KENNEWICK, Wash.-- Graduates get lots of gifts, but here's one you probably haven't considered is a vaccine or booster shot.
The Benton Franklin Health District says now is an important time to get your older kids caught up on their shots.
The recommended immunization schedules have changed in the past few years and the health district wants to make sure your child is up to date on their shots.
They also encourage families to take advantage of our state's vaccine program that cuts costs for kids.
And health officials say now is a prime time to get a clean bill of health.
School's out and it's time for... a booster shot?
Believe it or not, the Benton Franklin Health District says now is a great time to make sure your child is up to date with their vaccinations.
"Immunization schedules have changed. In the past, teenagers weren't required to have books for pertussis and meningitis, but current recommendations are they receive those," said Dr. Amy Person, Benton Franklin Health District.
Current recommendations say kids should get booster shots for pertussis, also know as whooping cough, at age 11 and meningitis at age 16.
Older teens who never got the shots are urged to get them now.
The Washington State Department of Health says immunization rates are rising.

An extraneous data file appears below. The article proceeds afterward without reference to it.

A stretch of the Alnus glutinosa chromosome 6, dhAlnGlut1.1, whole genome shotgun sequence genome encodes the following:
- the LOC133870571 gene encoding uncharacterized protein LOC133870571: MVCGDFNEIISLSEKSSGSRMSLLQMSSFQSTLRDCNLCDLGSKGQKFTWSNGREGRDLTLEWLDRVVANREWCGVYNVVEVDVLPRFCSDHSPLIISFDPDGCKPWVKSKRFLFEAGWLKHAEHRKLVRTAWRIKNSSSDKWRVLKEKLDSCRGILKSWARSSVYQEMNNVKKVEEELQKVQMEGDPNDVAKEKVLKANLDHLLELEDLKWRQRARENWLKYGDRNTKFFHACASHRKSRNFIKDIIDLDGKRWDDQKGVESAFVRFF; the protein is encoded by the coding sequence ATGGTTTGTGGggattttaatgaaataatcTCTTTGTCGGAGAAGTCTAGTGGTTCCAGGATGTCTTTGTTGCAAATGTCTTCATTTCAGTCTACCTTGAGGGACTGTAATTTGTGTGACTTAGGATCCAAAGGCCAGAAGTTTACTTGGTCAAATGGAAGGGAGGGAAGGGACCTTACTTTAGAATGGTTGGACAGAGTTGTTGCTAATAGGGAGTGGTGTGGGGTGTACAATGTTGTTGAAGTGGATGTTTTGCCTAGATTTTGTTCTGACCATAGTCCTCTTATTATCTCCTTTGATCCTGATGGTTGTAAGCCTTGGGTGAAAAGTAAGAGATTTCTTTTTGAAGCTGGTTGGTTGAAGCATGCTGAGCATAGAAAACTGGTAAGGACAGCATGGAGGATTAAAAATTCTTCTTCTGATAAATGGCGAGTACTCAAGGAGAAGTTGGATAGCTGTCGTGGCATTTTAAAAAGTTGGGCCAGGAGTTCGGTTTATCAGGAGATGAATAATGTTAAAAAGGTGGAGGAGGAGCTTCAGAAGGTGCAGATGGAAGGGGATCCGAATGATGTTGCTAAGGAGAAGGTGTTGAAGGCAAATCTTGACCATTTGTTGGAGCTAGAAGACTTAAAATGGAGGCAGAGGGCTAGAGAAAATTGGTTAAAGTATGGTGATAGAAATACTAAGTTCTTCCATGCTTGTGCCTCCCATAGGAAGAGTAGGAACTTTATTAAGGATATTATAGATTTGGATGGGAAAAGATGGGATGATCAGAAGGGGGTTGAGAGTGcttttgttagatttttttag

In fact, 85% of kindergartners had all their vaccines this year.
Parents are still allowed to get an exemption from school vaccine requirements, but the law now requires a doctor's signature for an exemption.
"Parents are making an informed choice when they choose not to have immunizations and because of the process I think we've seen a decrease in the amount of parents that are signing it just because it's convenient," said Jeanne Bakker, Kennewick School District nurse.
Before next school year or before adulthood, health officials want to remind you, now's the time.
"Summer time is the perfect time before they head off to college or out on their own to make sure they come in and get those important booster shots," Dr. Person said.
Bakker says one of her biggest pushes for her graduating students at Southridge High School is to get their meningitis shot.
Especially since they can take advantage of state's childhood vaccine program that gives kids under age 19 vaccines free of charge, but you will have to pay an administration fee.
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